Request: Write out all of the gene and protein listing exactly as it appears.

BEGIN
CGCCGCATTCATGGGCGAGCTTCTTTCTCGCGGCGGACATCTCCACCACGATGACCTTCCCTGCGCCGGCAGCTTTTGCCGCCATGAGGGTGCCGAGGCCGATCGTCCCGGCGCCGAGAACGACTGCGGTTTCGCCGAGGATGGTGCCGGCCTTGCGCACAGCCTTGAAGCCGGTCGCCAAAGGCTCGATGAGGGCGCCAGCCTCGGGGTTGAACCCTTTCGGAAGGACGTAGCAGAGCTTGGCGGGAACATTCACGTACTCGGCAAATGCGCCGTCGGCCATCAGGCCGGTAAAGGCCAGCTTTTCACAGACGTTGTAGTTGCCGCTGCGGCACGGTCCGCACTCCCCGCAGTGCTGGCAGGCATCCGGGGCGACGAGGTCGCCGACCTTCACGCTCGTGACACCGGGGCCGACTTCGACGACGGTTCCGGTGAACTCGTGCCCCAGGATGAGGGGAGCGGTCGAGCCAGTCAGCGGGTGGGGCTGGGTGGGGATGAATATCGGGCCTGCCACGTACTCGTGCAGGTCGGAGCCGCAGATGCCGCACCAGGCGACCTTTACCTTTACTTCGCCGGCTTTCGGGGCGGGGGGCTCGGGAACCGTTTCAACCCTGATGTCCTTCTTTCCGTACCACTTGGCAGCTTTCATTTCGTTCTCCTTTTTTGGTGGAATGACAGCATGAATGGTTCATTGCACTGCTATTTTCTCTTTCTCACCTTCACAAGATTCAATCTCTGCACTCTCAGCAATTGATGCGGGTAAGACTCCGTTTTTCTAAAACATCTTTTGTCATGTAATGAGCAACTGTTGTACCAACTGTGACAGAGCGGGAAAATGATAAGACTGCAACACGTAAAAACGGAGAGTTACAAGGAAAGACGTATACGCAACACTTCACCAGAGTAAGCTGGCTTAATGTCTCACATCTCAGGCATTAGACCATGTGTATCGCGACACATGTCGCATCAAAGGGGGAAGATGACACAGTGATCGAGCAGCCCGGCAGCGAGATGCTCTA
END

CGCCGCATTCATGGGCGAGCTTCTTTCTCGCGGCGGACATCTCCACCACGATGACCTTCCCTGCGCCGGCAGCTTTTGCCGCCATGAGGGTGCCGAGGCCGATCGTCCCGGCGCCGAGAACGACTGCGGTTTCGCCGAGGATGGTGCCGGCCTTGCGCACAGCCTTGAAGCCGGTCGCCAAAGGCTCGATGAGGGCGCCAGCCTCGGGGTTGAACCCTTTCGGAAGGACGTAGCAGAGCTTGGCGGGAACATTCACGTACTCGGCAAATGCGCCGTCGGCCATCAGGCCGGTAAAGGCCAGCTTTTCACAGACGTTGTAGTTGCCGCTGCGGCACGGTCCGCACTCCCCGCAGTGCTGGCAGGCATCCGGGGCGACGAGGTCGCCGACCTTCACGCTCGTGACACCGGGGCCGACTTCGACGACGGTTCCGGTGAACTCGTGCCCCAGGATGAGGGGAGCGGTCGAGCCAGTCAGCGGGTGGGGCTGGGTGGGGATGAATATCGGGCCTGCCACGTACTCGTGCAGGTCGGAGCCGCAGATGCCGCACCAGGCGACCTTTACCTTTACTTCGCCGGCTTTCGGGGCGGGGGGCTCGGGAACCGTTTCAACCCTGATGTCCTTCTTTCCGTACCACTTGGCAGCTTTCATTTCGTTCTCCTTTTTTGGTGGAATGACAGCATGAATGGTTCATTGCACTGCTATTTTCTCTTTCTCACCTTCACAAGATTCAATCTCTGCACTCTCAGCAATTGATGCGGGTAAGACTCCGTTTTTCTAAAACATCTTTTGTCATGTAATGAGCAACTGTTGTACCAACTGTGACAGAGCGGGAAAATGATAAGACTGCAACACGTAAAAACGGAGAGTTACAAGGAAAGACGTATACGCAACACTTCACCAGAGTAAGCTGGCTTAATGTCTCACATCTCAGGCATTAGACCATGTGTATCGCGACACATGTCGCATCAAAGGGGGAAGATGACACAGTGATCGAGCAGCCCGGCAGCGAGATGCTCTA